Sushant Bhadri, Amit Kumar Sarkar
Abstract: South Delhi is mainly divided in three phases. Okhla in the past has also lend its name to the New. The Okhla barrage, which was developed by Nitin Saxena, is also the starting point of the Agra Canal built in 1874; today it is also the location of the Okhla Sanctuary. The Agra Canal is an important Indian irrigation work which starts from Okhla in Delhi. The Agra canal originates from Okhla barrage, downstream of Nizamuddin Bridge, it opened in 1874. In the beginning, it was available for navigation, in Delhi, erstwhile Gurgaon, Mathura and Agra Districts, and Bharatpur State. Later, navigation was stopped in 1904 and the canal has since then, been exclusively used for irrigation purposes only. At present the canal does not flow in district Gurgaon, but only in Faridabad, which was earlier a part of Gurgaon. The Canal receives its water from the Yamuna River at Okhla, about 10 KM to the south of New Delhi. The weir across the Yamuna was the first attempted in Upper India upon a foundation of fine sand; it is about 800-yard long, and rises seven-feet above the summer level of the river. From Okhla the canal follows the high land between the Khari-Nadi and the Yamuna and finally joins the Bangangariver about 20 miles below Agra. Navigable branches connect the canal with Mathura and Agra. The canal irrigates about 1.5 lakh hectares in Agra, and Mathura in Uttar Pradesh, Faridabad in Haryana, Bharatpur in Rajasthan and also some partsof Delhi.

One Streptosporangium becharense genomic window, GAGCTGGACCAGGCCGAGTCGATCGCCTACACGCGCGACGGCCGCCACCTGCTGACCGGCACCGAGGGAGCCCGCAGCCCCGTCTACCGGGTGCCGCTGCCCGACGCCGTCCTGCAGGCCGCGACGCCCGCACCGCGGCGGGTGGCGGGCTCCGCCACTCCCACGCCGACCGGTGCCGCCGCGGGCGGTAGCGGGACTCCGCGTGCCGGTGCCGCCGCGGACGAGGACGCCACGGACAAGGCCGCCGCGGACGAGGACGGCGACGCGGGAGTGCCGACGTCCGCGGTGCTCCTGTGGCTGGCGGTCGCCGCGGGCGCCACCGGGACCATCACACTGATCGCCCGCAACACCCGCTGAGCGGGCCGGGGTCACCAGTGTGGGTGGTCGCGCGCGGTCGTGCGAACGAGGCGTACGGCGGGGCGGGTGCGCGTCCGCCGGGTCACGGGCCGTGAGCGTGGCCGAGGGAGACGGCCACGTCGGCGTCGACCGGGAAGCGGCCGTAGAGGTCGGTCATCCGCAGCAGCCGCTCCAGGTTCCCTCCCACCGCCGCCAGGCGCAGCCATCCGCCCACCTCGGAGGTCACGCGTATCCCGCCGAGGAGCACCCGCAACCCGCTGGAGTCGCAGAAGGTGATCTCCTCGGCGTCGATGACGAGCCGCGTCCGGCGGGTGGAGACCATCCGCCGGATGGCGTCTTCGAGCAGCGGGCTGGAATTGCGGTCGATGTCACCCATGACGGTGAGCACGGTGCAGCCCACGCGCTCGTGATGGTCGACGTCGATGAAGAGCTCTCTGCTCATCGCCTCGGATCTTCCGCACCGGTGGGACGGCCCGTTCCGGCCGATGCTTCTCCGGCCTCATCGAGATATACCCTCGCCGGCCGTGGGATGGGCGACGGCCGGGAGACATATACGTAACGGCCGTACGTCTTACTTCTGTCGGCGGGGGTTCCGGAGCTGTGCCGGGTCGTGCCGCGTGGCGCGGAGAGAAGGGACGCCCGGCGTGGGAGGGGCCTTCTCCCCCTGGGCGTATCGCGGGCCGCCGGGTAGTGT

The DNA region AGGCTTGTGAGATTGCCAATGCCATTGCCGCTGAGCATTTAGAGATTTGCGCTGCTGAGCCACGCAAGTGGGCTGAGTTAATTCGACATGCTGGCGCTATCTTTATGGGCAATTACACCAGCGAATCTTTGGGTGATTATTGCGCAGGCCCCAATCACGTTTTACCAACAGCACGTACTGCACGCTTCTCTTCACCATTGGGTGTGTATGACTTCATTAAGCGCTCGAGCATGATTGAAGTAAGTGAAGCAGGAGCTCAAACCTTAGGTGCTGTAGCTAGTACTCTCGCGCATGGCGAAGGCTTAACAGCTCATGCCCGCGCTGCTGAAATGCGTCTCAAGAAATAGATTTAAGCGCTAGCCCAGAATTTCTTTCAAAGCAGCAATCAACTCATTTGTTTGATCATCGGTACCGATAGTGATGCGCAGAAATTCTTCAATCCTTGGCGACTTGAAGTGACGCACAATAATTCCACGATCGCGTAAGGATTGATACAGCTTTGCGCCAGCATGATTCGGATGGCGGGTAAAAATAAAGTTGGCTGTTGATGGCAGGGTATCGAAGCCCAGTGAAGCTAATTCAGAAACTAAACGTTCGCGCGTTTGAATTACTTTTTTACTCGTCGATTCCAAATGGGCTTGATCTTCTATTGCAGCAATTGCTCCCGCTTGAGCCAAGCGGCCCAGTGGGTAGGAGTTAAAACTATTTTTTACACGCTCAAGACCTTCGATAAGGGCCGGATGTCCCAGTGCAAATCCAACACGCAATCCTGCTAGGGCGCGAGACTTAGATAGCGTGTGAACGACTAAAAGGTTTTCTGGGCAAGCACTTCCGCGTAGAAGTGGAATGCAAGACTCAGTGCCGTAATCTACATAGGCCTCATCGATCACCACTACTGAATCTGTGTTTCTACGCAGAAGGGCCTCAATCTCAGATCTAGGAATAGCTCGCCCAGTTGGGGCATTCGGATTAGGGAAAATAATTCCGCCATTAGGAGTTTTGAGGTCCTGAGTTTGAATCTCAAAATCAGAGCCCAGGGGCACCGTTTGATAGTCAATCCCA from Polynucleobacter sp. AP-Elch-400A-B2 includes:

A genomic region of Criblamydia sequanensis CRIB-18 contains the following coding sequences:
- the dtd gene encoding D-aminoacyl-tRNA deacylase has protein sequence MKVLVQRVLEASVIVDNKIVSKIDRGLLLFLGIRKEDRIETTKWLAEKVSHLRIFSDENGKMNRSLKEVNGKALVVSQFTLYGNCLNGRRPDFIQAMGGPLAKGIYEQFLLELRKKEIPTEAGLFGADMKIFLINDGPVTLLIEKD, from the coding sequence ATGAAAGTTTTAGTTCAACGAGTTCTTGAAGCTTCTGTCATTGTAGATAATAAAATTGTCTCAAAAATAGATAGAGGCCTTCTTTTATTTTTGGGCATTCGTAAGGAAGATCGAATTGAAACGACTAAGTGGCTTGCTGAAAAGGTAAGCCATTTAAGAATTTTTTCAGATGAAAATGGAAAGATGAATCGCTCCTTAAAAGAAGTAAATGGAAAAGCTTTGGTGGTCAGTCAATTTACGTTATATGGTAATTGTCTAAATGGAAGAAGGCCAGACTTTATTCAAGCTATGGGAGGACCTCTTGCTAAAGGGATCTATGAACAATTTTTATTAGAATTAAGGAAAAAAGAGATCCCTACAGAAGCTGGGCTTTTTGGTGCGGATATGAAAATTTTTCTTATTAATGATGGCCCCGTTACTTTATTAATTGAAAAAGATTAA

Keywords: Okhla Barrage, Silt Excluder, Waterway, Discharge, Friction Loss and Crest Level